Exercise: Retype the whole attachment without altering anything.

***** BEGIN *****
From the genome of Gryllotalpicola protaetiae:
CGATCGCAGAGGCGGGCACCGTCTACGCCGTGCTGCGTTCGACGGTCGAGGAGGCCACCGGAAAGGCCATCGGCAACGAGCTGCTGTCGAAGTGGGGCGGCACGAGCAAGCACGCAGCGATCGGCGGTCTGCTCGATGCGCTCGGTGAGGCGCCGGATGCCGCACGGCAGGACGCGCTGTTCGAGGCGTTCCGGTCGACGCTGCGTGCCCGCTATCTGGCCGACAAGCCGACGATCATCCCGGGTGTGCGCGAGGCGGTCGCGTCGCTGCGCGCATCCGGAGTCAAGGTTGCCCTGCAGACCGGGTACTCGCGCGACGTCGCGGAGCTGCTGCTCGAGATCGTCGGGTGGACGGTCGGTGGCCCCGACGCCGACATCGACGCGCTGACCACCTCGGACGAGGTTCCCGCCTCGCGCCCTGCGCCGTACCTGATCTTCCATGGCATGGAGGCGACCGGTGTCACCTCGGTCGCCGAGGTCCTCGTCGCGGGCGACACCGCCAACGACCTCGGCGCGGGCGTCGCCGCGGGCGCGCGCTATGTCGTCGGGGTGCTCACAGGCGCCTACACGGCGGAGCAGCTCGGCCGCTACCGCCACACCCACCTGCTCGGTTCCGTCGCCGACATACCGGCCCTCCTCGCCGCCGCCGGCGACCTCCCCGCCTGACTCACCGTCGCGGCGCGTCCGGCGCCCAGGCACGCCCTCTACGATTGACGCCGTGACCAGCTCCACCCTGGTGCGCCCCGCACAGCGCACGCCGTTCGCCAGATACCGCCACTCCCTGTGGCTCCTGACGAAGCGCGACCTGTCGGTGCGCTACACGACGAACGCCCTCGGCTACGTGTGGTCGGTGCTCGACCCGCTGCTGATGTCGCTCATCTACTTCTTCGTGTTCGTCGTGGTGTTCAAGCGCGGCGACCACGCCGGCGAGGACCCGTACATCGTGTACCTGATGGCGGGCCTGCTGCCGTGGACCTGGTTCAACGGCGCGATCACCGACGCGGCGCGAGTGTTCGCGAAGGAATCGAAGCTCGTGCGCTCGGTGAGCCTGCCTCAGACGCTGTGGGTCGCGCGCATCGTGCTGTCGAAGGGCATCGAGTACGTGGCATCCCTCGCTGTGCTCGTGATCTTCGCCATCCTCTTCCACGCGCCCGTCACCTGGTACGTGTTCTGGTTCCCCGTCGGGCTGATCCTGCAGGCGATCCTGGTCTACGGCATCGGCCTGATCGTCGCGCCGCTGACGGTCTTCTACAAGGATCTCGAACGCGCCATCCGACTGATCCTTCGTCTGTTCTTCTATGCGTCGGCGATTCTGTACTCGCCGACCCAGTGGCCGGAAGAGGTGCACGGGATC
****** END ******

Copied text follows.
From the genome of Gryllotalpicola protaetiae:
CGATCGCAGAGGCGGGCACCGTCTACGCCGTGCTGCGTTCGACGGTCGAGGAGGCCACCGGAAAGGCCATCGGCAACGAGCTGCTGTCGAAGTGGGGCGGCACGAGCAAGCACGCAGCGATCGGCGGTCTGCTCGATGCGCTCGGTGAGGCGCCGGATGCCGCACGGCAGGACGCGCTGTTCGAGGCGTTCCGGTCGACGCTGCGTGCCCGCTATCTGGCCGACAAGCCGACGATCATCCCGGGTGTGCGCGAGGCGGTCGCGTCGCTGCGCGCATCCGGAGTCAAGGTTGCCCTGCAGACCGGGTACTCGCGCGACGTCGCGGAGCTGCTGCTCGAGATCGTCGGGTGGACGGTCGGTGGCCCCGACGCCGACATCGACGCGCTGACCACCTCGGACGAGGTTCCCGCCTCGCGCCCTGCGCCGTACCTGATCTTCCATGGCATGGAGGCGACCGGTGTCACCTCGGTCGCCGAGGTCCTCGTCGCGGGCGACACCGCCAACGACCTCGGCGCGGGCGTCGCCGCGGGCGCGCGCTATGTCGTCGGGGTGCTCACAGGCGCCTACACGGCGGAGCAGCTCGGCCGCTACCGCCACACCCACCTGCTCGGTTCCGTCGCCGACATACCGGCCCTCCTCGCCGCCGCCGGCGACCTCCCCGCCTGACTCACCGTCGCGGCGCGTCCGGCGCCCAGGCACGCCCTCTACGATTGACGCCGTGACCAGCTCCACCCTGGTGCGCCCCGCACAGCGCACGCCGTTCGCCAGATACCGCCACTCCCTGTGGCTCCTGACGAAGCGCGACCTGTCGGTGCGCTACACGACGAACGCCCTCGGCTACGTGTGGTCGGTGCTCGACCCGCTGCTGATGTCGCTCATCTACTTCTTCGTGTTCGTCGTGGTGTTCAAGCGCGGCGACCACGCCGGCGAGGACCCGTACATCGTGTACCTGATGGCGGGCCTGCTGCCGTGGACCTGGTTCAACGGCGCGATCACCGACGCGGCGCGAGTGTTCGCGAAGGAATCGAAGCTCGTGCGCTCGGTGAGCCTGCCTCAGACGCTGTGGGTCGCGCGCATCGTGCTGTCGAAGGGCATCGAGTACGTGGCATCCCTCGCTGTGCTCGTGATCTTCGCCATCCTCTTCCACGCGCCCGTCACCTGGTACGTGTTCTGGTTCCCCGTCGGGCTGATCCTGCAGGCGATCCTGGTCTACGGCATCGGCCTGATCGTCGCGCCGCTGACGGTCTTCTACAAGGATCTCGAACGCGCCATCCGACTGATCCTTCGTCTGTTCTTCTATGCGTCGGCGATTCTGTACTCGCCGACCCAGTGGCCGGAAGAGGTGCACGGGATC